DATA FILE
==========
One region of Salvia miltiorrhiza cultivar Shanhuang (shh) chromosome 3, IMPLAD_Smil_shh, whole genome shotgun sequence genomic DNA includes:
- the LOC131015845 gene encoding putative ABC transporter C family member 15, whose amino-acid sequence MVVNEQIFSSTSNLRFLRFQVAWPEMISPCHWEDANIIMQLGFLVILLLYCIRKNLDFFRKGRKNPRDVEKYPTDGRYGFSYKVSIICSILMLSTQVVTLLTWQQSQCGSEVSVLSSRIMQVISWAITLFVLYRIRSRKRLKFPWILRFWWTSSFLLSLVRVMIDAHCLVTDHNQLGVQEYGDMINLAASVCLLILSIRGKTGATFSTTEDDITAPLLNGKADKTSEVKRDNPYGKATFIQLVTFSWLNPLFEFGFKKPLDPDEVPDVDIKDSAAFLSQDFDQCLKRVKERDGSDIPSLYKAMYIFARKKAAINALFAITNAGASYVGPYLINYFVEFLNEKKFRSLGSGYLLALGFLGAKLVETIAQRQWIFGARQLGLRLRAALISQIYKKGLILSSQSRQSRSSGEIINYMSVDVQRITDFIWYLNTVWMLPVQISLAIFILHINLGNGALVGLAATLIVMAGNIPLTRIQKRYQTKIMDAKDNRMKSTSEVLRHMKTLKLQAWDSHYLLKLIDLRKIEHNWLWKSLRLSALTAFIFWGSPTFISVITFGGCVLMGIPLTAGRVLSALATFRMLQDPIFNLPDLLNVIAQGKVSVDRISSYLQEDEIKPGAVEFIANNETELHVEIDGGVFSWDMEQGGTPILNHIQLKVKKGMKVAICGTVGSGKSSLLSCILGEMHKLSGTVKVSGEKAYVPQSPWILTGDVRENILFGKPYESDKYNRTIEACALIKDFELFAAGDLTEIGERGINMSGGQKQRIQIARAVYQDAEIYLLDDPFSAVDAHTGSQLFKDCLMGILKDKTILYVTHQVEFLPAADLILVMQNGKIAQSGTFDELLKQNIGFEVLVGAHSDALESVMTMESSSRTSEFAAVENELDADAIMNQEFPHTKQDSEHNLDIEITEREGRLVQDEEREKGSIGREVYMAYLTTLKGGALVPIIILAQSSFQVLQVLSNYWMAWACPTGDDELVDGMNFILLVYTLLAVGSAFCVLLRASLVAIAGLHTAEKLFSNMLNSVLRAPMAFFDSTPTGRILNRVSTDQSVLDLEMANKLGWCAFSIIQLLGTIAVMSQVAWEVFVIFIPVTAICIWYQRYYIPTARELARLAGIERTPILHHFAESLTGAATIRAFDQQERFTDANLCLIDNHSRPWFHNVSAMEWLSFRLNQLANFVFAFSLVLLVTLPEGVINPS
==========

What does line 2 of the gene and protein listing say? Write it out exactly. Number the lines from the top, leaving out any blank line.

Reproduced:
- the LOC131015845 gene encoding putative ABC transporter C family member 15, whose amino-acid sequence MVVNEQIFSSTSNLRFLRFQVAWPEMISPCHWEDANIIMQLGFLVILLLYCIRKNLDFFRKGRKNPRDVEKYPTDGRYGFSYKVSIICSILMLSTQVVTLLTWQQSQCGSEVSVLSSRIMQVISWAITLFVLYRIRSRKRLKFPWILRFWWTSSFLLSLVRVMIDAHCLVTDHNQLGVQEYGDMINLAASVCLLILSIRGKTGATFSTTEDDITAPLLNGKADKTSEVKRDNPYGKATFIQLVTFSWLNPLFEFGFKKPLDPDEVPDVDIKDSAAFLSQDFDQCLKRVKERDGSDIPSLYKAMYIFARKKAAINALFAITNAGASYVGPYLINYFVEFLNEKKFRSLGSGYLLALGFLGAKLVETIAQRQWIFGARQLGLRLRAALISQIYKKGLILSSQSRQSRSSGEIINYMSVDVQRITDFIWYLNTVWMLPVQISLAIFILHINLGNGALVGLAATLIVMAGNIPLTRIQKRYQTKIMDAKDNRMKSTSEVLRHMKTLKLQAWDSHYLLKLIDLRKIEHNWLWKSLRLSALTAFIFWGSPTFISVITFGGCVLMGIPLTAGRVLSALATFRMLQDPIFNLPDLLNVIAQGKVSVDRISSYLQEDEIKPGAVEFIANNETELHVEIDGGVFSWDMEQGGTPILNHIQLKVKKGMKVAICGTVGSGKSSLLSCILGEMHKLSGTVKVSGEKAYVPQSPWILTGDVRENILFGKPYESDKYNRTIEACALIKDFELFAAGDLTEIGERGINMSGGQKQRIQIARAVYQDAEIYLLDDPFSAVDAHTGSQLFKDCLMGILKDKTILYVTHQVEFLPAADLILVMQNGKIAQSGTFDELLKQNIGFEVLVGAHSDALESVMTMESSSRTSEFAAVENELDADAIMNQEFPHTKQDSEHNLDIEITEREGRLVQDEEREKGSIGREVYMAYLTTLKGGALVPIIILAQSSFQVLQVLSNYWMAWACPTGDDELVDGMNFILLVYTLLAVGSAFCVLLRASLVAIAGLHTAEKLFSNMLNSVLRAPMAFFDSTPTGRILNRVSTDQSVLDLEMANKLGWCAFSIIQLLGTIAVMSQVAWEVFVIFIPVTAICIWYQRYYIPTARELARLAGIERTPILHHFAESLTGAATIRAFDQQERFTDANLCLIDNHSRPWFHNVSAMEWLSFRLNQLANFVFAFSLVLLVTLPEGVINPS